Ling Yah: That's amazing. So I would imagine that you are normally going home after jobs with bruises and cuts and everything else. How do you manage those injuries?
Sara Holden: A lot of drugs? A lot of, no. I mean, I don't mean that I kind of do. I mean, it really, a lot of ibuprofen, um, arnica gel is really good for bruising, but I mean, you have to remember, there are a lot of jobs that I don't get bruised either. And a lot of people are like, that was a stunt?
You'd be amazed how many people think, you know, things exploding and falling up motorcycles, falling downstairs, which yes, a lot of it is, but there's a lot of really, really easy days where maybe the actress could do that stunt. I mean, a lot of times, if you're with an actor that is coordinated and that's physical, they want to do their own stuff, but they're really not allowed to a lot of times because of liability.
Let's say it's just a simple slip on a banana peel type of fall. I'm just making this off. We call it a pratfall.
A lot of times an actor can do that and they want to do it. But let's say they do it and they're on take five. Cause it's never one take. Okay. It's very rare to do one take.
Usually you're doing three, five, seven, 12, 15, depending on the director and the angle and all of that. So let's say an actress is like, I'm going to do this little slip on a banana peel and she's so into her character and maybe she has a line of dialogue and she twisted her ankle on one take.
Guess what, the production's down for who knows how long maybe she broke her ankle. Maybe she sprained it. Maybe she has to be in a cast who knows. Now people are out of a job, maybe productions. Now it's just too much at stake.
Where if you bring a done person and I, you know, Tweak my ankle, I, us to get someone else like we're just completely disposable.
I mean, it's unfortunate, but we are, it's just the reality of it. So, um, a lot of times I do a stunt and it's super simple and I come back with not one bruise on me and those are very glorious, wonderful days. Because we know that the next gag or the next gag after that, you're going to be falling downstairs and you're going to be really, really sore the next day.
So, you know, we love the light days, I would say,
Ling Yah: I would imagine so. And are there any, like when you get the job and you think maybe the risk is too great and I should say no. Or do you always feel like I have to say yes because people might think, Oh, she's going to attend my next job.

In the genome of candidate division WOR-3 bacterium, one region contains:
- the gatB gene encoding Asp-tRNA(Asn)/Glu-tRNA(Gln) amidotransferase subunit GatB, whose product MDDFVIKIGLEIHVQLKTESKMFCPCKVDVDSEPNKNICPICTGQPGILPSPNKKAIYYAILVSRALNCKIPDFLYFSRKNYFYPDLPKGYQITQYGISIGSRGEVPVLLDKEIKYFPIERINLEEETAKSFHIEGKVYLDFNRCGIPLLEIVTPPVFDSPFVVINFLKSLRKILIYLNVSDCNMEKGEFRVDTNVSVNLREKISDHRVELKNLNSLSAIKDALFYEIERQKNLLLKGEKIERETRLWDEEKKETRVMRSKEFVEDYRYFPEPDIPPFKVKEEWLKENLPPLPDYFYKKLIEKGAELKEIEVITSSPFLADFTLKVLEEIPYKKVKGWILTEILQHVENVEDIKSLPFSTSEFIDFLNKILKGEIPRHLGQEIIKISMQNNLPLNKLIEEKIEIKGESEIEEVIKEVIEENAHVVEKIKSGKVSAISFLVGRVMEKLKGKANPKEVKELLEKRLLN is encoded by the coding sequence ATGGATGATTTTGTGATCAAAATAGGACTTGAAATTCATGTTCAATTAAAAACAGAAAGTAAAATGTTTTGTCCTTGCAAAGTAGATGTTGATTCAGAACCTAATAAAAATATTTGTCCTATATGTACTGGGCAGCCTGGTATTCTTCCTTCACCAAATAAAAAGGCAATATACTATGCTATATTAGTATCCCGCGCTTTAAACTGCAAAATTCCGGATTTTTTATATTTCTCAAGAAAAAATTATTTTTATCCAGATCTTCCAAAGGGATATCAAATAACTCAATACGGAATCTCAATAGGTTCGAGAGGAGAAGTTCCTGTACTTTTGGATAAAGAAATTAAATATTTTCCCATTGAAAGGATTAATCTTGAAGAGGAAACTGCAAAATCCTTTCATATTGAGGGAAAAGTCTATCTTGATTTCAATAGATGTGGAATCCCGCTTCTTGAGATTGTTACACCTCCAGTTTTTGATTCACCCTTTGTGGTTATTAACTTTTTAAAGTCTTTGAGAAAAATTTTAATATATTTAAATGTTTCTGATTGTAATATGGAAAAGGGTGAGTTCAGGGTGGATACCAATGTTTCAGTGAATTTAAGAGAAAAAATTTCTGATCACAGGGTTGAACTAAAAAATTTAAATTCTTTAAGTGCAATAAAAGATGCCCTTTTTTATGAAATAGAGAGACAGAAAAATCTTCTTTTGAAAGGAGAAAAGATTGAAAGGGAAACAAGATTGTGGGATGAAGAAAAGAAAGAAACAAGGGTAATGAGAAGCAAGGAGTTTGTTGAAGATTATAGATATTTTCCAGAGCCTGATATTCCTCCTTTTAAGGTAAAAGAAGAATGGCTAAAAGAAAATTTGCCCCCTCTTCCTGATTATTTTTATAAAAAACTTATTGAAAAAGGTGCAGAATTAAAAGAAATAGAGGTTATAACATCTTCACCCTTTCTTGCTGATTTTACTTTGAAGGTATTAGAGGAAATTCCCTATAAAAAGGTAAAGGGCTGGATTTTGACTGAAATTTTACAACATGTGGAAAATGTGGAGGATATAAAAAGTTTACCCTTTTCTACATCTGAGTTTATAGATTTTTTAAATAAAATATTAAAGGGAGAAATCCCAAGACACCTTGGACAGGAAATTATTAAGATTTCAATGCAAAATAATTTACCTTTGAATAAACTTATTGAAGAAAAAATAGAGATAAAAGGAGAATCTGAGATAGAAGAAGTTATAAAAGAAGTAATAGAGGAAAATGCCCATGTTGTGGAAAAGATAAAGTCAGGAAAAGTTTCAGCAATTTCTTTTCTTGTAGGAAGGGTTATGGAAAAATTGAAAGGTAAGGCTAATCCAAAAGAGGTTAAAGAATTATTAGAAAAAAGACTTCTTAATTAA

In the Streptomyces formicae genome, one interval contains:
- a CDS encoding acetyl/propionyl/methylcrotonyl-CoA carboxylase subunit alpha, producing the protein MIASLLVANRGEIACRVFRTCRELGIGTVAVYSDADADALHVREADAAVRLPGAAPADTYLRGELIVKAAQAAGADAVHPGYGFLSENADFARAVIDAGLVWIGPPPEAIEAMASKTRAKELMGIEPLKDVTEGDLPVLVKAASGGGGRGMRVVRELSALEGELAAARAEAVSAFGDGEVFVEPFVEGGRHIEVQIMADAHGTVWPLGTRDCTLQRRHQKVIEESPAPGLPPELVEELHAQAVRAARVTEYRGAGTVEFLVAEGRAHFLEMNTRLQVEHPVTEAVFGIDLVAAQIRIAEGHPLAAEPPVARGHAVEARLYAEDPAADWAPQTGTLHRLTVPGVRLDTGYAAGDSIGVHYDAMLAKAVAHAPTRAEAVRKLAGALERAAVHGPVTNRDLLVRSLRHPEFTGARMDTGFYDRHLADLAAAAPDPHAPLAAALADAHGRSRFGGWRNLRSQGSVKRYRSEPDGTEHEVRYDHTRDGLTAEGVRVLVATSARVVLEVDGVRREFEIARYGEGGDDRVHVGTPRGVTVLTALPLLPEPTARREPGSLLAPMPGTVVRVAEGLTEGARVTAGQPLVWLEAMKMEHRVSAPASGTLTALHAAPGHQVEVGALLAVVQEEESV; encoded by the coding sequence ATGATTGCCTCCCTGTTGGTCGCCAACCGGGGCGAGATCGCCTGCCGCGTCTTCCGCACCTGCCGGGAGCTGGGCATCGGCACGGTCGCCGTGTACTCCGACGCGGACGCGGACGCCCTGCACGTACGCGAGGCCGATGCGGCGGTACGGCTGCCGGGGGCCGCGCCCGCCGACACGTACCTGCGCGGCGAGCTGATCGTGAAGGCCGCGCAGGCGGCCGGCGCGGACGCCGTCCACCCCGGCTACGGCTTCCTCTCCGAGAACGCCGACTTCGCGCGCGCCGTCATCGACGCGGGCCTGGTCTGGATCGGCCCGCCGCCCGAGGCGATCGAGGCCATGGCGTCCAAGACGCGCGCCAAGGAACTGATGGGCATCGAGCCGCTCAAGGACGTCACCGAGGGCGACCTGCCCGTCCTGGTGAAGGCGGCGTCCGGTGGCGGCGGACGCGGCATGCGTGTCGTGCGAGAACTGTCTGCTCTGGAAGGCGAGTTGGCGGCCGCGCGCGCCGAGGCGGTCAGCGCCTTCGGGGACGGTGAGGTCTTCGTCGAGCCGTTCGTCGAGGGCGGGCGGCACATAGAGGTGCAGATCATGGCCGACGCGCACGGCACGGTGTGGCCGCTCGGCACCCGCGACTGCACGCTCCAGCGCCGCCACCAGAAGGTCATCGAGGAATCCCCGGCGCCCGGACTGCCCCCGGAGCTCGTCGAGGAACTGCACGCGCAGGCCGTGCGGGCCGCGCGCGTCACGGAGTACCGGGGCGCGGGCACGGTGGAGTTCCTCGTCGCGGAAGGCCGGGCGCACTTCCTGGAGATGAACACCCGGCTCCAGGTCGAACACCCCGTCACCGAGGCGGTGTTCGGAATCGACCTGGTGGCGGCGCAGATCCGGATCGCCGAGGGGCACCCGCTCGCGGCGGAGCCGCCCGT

Sara Holden: Yeah, that's a really great question.
And, um, I would say I have different answers pre and post kids. So before I was a mom, there wasn't anything I wouldn't do because I was still trying to prove myself. And when you get big gag calls, those are rare. You don't always get car hit calls and you're like, car hit. Why do you want to get hit by a car?
So those were like, woo hoo. Those are big money days. You know, the bigger the gag, typically the, well, no, you do make more money. The bigger the gap. And. If it's a big gag and you do more than one take, you're getting paid more because the risk is high and you're most likely going to get hurt.
So there is more money. So, before I had kids, I was up for anything. I mean, I really was.
Now that I'm a mom. Absolutely will turn things down. I feel 100% confident turning things down. I think the coordinator will respect me and, and any stunt person. Hey, listen. Um, I'm a mom now. Like that's just not, I'm just not willing to take that risk.
I appreciate the call. Thank you so much for the opportunity. And I think that they will not only respect it, especially if they're a parent, but they'll say, you know what, let's say a month goes down the road and they have to find someone else, you know what? Let's call Sara again.
We gave her that opportunity, but she turned it out. Let's call her for this one. And so I think that it's a good thing. Um, like a carnet. I don't know that I really. Have any desire to do that because I just- I've seen the accidents and I just really don't want to break my femur and be out of the game for six months with two small children, it's just not worth it.